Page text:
Date of Degree
Dissertation - Open Access
Doctor of Philosophy
College of Agriculture and Life Sciences
Department of Biochemistry, Molecular Biology, Entomology and Plant Pathology
Several native species of Lauraceae (e.g. sassafras) in the southeastern United States are being eradicated by laurel wilt disease. Laurel wilt is caused by a highly invasive and cryptic ambrosia beetle, Xyleborus glabratus, and its fungal symbiont. The symbiont pathogen is spread during colonization of native Lauraceae. Xyleborus glabratus and the pathogen are remarkably effective at colonizing and killing healthy populations of Lauraceae in a brief time period. Control methods have been unable to slow the spread of laurel wilt disease and X. glabratus populations have been spreading into northern latitudes. Presently, cold temperatures may be the only factor limiting establishment of the beetle in interior populations of sassafras. Empirically derived physiological data from this study were combined with climatic, microhabitat, and host data to model the invasive potential/hazard rate of X. glabratus and laurel wilt in sassafras forests of the United States. Sharing this model data will help land managers, forest health specialists, urban foresters, and landowners make informed proactive management decisions regarding laurel wilt disease.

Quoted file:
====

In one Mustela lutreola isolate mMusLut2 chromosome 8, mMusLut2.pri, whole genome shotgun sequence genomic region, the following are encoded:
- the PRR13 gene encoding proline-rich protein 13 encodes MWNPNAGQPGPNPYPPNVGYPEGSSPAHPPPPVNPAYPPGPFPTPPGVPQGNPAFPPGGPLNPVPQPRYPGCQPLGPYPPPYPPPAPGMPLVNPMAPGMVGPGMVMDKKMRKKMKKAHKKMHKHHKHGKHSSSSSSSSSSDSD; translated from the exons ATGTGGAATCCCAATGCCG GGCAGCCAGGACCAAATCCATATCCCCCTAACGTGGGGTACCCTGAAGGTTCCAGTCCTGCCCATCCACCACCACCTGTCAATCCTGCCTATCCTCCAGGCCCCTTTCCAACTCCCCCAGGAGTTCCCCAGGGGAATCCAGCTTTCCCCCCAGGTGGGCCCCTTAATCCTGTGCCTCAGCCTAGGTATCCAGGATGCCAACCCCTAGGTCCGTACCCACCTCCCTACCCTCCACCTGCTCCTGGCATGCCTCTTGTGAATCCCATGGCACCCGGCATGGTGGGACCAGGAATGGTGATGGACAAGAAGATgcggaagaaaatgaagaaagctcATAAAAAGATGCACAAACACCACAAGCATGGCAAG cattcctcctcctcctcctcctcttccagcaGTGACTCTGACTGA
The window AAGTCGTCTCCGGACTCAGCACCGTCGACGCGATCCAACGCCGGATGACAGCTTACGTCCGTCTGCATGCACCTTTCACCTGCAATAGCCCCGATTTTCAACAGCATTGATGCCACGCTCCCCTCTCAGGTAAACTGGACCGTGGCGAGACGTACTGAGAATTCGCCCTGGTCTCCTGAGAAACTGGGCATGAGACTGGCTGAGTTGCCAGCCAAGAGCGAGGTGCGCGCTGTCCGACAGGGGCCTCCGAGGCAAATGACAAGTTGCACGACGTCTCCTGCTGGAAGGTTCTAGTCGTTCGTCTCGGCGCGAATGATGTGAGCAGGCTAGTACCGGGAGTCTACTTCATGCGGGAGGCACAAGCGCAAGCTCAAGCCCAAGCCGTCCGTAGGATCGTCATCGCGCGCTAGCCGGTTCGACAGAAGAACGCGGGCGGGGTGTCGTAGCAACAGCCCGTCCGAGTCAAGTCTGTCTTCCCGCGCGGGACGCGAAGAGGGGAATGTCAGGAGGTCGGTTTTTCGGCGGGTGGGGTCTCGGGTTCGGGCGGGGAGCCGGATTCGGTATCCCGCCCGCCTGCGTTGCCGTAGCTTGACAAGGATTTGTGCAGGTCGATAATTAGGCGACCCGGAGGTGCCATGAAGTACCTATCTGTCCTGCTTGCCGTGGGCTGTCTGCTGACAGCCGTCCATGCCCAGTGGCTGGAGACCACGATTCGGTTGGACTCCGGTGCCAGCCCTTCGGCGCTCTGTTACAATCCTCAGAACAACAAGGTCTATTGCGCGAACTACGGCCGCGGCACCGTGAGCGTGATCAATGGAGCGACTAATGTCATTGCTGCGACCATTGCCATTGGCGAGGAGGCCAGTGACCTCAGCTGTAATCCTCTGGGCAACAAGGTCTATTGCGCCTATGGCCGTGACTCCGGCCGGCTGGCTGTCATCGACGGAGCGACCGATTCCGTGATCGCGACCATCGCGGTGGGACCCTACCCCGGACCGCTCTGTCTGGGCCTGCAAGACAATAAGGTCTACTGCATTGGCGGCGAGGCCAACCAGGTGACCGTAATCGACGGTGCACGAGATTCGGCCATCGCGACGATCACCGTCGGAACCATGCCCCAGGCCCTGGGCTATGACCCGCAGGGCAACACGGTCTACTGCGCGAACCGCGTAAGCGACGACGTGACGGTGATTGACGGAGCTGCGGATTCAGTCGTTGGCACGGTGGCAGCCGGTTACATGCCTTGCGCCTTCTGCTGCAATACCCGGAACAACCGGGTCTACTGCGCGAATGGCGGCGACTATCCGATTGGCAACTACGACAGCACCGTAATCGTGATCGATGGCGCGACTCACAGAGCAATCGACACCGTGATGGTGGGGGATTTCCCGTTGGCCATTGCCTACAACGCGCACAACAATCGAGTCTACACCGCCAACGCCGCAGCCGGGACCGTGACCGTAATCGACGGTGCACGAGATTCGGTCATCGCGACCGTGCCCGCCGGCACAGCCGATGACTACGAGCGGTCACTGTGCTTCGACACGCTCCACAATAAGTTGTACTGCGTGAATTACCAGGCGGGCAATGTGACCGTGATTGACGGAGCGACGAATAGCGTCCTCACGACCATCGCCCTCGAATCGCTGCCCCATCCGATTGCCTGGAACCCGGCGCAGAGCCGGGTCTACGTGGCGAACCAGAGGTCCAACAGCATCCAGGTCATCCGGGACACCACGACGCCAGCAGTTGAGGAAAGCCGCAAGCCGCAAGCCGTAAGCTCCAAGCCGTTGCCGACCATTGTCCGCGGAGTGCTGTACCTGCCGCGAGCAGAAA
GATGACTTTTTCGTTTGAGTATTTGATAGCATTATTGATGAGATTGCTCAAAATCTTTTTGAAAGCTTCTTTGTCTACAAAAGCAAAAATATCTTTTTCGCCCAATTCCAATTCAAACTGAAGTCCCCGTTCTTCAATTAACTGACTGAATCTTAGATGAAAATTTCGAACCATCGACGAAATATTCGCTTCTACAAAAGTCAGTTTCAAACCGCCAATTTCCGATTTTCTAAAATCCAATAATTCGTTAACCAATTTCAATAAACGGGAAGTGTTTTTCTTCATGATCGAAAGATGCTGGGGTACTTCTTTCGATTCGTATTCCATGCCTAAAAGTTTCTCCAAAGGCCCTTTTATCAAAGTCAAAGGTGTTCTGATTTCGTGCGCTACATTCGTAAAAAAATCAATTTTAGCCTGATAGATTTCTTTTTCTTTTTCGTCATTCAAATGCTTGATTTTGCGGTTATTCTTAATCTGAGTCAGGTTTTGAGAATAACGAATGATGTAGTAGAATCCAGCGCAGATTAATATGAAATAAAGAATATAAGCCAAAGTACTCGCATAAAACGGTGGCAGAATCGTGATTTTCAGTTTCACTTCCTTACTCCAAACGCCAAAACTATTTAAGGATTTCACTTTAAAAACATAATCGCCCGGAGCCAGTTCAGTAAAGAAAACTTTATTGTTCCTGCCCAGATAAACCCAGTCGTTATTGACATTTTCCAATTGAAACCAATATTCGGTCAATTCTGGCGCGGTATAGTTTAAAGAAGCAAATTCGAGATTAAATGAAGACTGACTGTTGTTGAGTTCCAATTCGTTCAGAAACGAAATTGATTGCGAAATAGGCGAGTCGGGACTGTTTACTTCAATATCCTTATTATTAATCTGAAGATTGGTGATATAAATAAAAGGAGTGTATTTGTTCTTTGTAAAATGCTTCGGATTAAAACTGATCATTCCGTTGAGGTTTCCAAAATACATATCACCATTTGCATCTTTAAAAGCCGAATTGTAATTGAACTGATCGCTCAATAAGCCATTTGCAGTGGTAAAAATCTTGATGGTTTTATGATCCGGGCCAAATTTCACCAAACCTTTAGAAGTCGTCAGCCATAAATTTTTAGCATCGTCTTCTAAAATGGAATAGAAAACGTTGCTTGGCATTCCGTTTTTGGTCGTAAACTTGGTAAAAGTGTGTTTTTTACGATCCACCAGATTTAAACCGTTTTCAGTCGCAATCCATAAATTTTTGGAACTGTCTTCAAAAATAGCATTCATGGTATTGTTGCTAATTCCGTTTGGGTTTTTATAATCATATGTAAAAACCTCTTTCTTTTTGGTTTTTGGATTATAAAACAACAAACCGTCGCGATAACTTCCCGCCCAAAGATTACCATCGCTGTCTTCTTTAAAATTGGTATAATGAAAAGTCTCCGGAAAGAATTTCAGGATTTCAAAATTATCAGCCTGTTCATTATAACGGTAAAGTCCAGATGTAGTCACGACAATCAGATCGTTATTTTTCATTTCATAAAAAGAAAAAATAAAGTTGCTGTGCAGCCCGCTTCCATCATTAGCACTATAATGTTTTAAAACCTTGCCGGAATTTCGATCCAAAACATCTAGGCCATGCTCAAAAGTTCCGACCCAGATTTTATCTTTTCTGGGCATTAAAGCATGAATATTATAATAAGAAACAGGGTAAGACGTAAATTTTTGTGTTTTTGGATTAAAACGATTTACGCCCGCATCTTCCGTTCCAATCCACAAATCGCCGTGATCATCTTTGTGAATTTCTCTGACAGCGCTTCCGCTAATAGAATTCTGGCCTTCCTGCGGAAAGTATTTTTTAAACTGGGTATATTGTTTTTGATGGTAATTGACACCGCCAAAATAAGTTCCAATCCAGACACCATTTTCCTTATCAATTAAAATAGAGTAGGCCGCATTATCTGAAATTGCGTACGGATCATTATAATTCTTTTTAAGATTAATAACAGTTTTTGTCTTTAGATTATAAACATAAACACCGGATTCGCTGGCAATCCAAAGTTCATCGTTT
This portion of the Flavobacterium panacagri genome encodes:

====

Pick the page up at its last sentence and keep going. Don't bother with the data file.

Formby, John, "Invasion Potential and Overwintering Biology of the Redbay Ambrosia Beetle (Coleoptera: Curculionidae) in the United States" (2016). Theses and Dissertations MSU. 2794.